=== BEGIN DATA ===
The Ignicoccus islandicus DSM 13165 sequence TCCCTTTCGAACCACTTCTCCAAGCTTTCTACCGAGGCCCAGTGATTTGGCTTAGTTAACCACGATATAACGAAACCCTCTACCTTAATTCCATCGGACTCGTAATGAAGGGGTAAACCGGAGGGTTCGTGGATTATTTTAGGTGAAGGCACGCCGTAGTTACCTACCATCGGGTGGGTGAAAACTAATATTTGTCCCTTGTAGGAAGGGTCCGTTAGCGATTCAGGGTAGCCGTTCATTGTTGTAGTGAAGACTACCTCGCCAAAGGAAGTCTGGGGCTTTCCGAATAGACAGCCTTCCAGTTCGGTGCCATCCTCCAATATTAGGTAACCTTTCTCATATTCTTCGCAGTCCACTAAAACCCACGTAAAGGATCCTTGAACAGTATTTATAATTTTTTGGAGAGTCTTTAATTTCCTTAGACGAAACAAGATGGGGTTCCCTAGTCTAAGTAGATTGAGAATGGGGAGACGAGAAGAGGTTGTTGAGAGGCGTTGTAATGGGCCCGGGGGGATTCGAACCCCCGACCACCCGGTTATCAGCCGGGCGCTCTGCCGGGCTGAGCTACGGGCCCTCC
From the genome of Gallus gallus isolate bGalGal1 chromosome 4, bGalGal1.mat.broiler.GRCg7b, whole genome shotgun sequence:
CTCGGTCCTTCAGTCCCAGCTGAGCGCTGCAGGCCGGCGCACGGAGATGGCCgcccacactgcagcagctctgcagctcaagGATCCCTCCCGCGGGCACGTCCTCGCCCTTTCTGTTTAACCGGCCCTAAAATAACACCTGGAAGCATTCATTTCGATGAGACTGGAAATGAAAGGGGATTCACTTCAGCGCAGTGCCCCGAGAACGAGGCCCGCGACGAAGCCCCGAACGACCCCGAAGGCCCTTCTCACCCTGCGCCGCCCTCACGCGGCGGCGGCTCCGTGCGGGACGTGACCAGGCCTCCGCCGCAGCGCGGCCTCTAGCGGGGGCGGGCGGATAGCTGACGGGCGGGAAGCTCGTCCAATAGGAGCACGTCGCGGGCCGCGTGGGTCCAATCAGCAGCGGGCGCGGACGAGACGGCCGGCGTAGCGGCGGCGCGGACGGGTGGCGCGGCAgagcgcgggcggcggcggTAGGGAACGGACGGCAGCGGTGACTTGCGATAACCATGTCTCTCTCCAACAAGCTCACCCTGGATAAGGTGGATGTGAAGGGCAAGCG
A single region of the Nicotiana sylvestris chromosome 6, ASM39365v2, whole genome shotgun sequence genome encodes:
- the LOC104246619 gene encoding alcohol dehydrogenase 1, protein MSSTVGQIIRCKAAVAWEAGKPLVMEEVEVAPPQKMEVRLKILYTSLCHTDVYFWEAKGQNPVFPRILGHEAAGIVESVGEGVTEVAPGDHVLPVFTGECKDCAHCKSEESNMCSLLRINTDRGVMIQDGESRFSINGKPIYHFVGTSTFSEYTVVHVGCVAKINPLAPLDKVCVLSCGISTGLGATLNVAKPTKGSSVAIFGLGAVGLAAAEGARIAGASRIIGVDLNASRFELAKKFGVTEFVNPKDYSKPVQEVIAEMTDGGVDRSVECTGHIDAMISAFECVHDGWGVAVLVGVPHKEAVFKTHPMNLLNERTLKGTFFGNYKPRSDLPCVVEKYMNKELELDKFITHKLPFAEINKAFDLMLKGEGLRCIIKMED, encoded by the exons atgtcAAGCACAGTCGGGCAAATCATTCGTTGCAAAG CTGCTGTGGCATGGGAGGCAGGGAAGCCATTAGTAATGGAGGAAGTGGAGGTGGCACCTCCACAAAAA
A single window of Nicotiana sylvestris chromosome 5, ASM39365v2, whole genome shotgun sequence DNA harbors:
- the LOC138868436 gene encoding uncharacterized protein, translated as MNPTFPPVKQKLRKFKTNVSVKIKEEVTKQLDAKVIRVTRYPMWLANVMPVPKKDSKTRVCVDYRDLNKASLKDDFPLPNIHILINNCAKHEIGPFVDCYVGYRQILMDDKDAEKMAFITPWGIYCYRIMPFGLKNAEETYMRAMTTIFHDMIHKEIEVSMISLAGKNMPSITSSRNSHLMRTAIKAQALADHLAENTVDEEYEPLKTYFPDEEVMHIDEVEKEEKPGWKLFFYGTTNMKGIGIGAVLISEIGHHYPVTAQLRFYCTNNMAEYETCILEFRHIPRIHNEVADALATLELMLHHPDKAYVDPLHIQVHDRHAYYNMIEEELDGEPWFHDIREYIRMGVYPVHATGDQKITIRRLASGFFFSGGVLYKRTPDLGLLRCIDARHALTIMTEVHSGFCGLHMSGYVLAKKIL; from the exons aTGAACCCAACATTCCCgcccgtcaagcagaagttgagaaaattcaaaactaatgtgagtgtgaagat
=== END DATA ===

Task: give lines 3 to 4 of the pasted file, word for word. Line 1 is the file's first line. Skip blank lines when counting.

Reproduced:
CTCGGTCCTTCAGTCCCAGCTGAGCGCTGCAGGCCGGCGCACGGAGATGGCCgcccacactgcagcagctctgcagctcaagGATCCCTCCCGCGGGCACGTCCTCGCCCTTTCTGTTTAACCGGCCCTAAAATAACACCTGGAAGCATTCATTTCGATGAGACTGGAAATGAAAGGGGATTCACTTCAGCGCAGTGCCCCGAGAACGAGGCCCGCGACGAAGCCCCGAACGACCCCGAAGGCCCTTCTCACCCTGCGCCGCCCTCACGCGGCGGCGGCTCCGTGCGGGACGTGACCAGGCCTCCGCCGCAGCGCGGCCTCTAGCGGGGGCGGGCGGATAGCTGACGGGCGGGAAGCTCGTCCAATAGGAGCACGTCGCGGGCCGCGTGGGTCCAATCAGCAGCGGGCGCGGACGAGACGGCCGGCGTAGCGGCGGCGCGGACGGGTGGCGCGGCAgagcgcgggcggcggcggTAGGGAACGGACGGCAGCGGTGACTTGCGATAACCATGTCTCTCTCCAACAAGCTCACCCTGGATAAGGTGGATGTGAAGGGCAAGCG
A single region of the Nicotiana sylvestris chromosome 6, ASM39365v2, whole genome shotgun sequence genome encodes: